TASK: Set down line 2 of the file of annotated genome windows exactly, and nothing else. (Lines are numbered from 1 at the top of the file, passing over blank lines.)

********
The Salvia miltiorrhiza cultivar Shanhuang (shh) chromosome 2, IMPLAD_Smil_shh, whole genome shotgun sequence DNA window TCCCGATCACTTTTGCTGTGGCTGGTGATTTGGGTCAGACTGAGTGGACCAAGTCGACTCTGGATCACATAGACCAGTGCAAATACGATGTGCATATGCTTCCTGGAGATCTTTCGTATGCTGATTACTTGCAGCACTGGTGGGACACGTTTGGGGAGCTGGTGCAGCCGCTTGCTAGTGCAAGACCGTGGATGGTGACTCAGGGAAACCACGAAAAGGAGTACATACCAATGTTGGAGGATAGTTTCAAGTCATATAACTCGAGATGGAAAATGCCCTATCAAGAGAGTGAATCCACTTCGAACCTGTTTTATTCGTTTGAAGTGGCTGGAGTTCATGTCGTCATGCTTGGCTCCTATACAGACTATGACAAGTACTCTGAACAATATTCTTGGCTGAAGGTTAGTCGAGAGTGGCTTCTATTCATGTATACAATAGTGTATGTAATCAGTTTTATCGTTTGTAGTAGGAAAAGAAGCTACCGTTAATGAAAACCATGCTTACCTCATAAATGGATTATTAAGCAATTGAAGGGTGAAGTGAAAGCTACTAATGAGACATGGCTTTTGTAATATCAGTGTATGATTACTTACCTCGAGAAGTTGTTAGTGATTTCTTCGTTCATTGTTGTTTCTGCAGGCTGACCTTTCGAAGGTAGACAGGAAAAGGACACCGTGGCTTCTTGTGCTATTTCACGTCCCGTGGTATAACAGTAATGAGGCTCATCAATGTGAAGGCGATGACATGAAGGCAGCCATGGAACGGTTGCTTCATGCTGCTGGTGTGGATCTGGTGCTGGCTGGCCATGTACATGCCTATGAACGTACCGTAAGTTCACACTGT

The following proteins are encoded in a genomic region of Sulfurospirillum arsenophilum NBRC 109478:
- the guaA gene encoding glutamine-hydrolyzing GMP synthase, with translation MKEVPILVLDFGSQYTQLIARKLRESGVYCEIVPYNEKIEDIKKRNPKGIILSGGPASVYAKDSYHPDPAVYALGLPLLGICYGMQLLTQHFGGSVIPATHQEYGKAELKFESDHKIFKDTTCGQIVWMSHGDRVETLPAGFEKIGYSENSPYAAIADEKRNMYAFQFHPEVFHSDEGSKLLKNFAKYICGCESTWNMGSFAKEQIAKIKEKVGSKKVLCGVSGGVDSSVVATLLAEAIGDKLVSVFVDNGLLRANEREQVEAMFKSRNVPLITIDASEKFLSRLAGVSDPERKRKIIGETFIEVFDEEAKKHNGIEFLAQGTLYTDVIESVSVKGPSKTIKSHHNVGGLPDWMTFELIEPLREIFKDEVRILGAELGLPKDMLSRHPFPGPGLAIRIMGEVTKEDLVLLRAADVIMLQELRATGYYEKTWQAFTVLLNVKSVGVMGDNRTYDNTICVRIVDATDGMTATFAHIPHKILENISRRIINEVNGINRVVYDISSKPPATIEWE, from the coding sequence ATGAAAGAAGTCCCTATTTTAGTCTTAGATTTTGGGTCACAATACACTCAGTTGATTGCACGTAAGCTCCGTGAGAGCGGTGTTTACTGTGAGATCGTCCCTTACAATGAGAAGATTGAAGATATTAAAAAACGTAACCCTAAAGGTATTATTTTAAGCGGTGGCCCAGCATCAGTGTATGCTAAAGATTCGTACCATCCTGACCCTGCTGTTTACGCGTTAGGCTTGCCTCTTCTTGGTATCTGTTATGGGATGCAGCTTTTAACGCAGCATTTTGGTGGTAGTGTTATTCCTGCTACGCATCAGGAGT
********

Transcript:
The following proteins are encoded in a genomic region of Sulfurospirillum arsenophilum NBRC 109478: